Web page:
ON THE third morning of the new session, the first-year boy launched himself off the bus, hurtled up the steps and sprinted in. He couldn't wait to get into school. Whisper it - here was a pupil excited by education. In the school office, two of our new fifth-year girls were chatting. One was from Barra, the other from Norway. The accents were different, but they were getting on fine.
Two scenes from school life; nothing remarkable except, give it another month, and I would probably have missed both of them, weighed under the deadening pressures of the daily grind and the remorseless buffeting from one deadline to the next.
Perhaps the best argument for the extended summer break is that it gives us the chance to clear our heads entirely of the accumulated minutiae of the school year, and return energised and with the possibility of gaining a fresh perspective on our labours.
Seeing the two senior girls reminded me that our school, far from the isolationist image of denominational schools in the media, has staff and pupils from 12 countries of origin, from Canada to Australia, Finland to Greece; of a full range of intellectual and physical abilities; and representing at least four major religions, as well as those of none. It's a vision of a comprehensive ideal I'm normally too busy to notice.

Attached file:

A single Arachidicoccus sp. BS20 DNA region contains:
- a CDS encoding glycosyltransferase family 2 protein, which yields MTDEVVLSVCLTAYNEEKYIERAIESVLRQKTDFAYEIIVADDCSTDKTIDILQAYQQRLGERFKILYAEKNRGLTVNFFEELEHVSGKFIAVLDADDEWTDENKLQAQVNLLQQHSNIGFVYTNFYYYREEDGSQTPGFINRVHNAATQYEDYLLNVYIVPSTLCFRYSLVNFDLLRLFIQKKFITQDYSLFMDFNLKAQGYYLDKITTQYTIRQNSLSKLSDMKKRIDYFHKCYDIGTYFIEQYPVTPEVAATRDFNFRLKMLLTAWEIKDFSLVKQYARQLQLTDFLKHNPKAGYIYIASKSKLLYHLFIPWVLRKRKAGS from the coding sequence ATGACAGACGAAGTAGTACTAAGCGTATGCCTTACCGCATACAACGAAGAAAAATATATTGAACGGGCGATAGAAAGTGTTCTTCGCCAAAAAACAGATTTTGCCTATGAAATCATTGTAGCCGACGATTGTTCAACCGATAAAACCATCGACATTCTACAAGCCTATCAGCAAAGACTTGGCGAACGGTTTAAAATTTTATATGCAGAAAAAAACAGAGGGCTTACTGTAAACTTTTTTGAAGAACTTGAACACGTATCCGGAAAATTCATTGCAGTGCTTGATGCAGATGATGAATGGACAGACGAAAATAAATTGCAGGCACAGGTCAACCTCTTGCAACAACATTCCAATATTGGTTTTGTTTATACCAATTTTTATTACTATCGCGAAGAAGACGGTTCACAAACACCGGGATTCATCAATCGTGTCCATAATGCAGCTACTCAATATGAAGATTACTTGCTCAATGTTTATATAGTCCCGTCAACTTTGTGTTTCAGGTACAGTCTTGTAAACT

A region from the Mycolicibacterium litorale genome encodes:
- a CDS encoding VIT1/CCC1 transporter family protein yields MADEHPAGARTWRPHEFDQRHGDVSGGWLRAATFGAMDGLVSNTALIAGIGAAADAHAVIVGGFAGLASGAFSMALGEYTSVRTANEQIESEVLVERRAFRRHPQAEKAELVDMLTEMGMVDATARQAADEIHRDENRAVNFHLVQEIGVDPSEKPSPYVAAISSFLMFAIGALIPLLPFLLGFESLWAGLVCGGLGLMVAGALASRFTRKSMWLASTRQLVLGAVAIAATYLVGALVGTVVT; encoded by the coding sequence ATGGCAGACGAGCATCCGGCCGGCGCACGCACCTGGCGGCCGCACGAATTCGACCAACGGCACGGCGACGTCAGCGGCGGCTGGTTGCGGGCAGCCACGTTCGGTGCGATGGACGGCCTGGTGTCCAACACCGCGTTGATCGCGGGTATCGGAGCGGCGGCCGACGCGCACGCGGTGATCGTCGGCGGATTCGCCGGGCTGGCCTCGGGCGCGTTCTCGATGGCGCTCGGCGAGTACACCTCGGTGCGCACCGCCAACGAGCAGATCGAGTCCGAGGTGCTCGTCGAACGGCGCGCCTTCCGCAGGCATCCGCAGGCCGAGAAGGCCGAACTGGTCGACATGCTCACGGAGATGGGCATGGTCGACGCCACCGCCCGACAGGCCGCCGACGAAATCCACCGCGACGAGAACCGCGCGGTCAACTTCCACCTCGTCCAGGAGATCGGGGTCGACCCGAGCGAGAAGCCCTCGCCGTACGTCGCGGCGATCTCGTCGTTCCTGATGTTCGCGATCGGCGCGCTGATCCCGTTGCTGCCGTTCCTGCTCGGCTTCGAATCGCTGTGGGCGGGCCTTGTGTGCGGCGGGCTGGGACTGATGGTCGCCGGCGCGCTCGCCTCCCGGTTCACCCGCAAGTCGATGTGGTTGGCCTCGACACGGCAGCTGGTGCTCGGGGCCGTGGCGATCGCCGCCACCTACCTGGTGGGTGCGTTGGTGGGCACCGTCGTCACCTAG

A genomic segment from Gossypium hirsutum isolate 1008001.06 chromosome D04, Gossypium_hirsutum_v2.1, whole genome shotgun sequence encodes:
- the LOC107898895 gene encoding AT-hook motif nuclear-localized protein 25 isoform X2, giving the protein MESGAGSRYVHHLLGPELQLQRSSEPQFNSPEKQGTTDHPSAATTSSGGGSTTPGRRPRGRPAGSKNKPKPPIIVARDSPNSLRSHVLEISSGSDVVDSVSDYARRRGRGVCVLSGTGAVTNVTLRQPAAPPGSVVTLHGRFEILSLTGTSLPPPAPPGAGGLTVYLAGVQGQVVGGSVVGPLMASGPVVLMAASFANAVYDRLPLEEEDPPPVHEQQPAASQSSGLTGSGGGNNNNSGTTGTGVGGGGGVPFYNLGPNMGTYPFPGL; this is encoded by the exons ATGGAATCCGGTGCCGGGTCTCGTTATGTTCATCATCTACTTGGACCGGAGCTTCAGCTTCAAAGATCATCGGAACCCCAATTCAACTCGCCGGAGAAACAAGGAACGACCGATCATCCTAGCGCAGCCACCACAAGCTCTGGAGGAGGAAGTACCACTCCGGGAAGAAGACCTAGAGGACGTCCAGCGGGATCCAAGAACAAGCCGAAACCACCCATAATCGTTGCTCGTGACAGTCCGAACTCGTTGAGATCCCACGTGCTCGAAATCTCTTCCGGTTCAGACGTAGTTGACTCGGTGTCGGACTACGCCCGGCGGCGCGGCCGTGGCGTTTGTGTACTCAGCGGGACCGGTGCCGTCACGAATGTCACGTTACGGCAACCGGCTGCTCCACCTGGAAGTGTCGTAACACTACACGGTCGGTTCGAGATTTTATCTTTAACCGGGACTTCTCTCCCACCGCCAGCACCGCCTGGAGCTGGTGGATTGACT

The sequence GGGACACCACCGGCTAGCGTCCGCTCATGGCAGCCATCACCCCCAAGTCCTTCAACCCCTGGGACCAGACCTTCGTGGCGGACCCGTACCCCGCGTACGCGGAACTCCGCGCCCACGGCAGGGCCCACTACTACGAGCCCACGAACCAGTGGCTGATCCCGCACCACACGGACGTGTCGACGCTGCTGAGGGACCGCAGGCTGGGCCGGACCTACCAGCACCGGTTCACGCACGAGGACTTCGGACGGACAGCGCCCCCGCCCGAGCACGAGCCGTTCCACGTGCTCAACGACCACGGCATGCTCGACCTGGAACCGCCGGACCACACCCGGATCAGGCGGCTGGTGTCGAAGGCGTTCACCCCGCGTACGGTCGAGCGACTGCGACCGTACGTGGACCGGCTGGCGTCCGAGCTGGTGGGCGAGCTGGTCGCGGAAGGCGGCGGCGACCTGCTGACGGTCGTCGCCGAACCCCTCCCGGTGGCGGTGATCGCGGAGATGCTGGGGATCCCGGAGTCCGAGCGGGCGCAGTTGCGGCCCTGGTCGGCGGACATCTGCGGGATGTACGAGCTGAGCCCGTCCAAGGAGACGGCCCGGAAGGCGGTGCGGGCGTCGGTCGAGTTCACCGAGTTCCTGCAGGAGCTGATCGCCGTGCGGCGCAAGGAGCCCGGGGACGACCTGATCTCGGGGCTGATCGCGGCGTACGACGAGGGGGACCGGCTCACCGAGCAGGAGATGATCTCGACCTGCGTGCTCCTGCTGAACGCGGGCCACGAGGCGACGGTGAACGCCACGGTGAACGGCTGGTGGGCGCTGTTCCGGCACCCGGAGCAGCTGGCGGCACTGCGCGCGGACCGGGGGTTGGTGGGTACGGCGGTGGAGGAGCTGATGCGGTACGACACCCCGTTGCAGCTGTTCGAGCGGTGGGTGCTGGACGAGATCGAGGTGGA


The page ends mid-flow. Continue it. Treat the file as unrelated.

The advantages of sabbaticals for teachers are clear, if economically unlikely to happen. A clear-headed, untrammelled view of the educational process can only lead to increased enthusiasm and positive insights. We need to be able to lift our heads now and then, and see the bigger picture.
Even within the present system we could move towards gaining a clearer and more positive view of how we are doing. Every day the majority of teachers perform minor miracles, yet they do so behind closed doors, generally without the knowledge of their colleagues. We encourage peer education for pupils, so we really have little excuse for not promoting it among teaching staff.
While probationer teachers are generally anxious to share their methodology and observe others, more senior staff, with expertise and experience to share, can often become defensive in the extreme when such a notion is suggested. Standing in front of a class can be a lonely occupation. We should be gaining fresh perspectives on how we teach and how others do it.
And the first-year lad? Well, he's still smiling. To the cynics who say, "Wait till third year", I'd reply, let's not wait. Let's take a good look at ourselves now and take steps to maintain his enthusiasm. Let's not judge, but share. Above all, let's work together.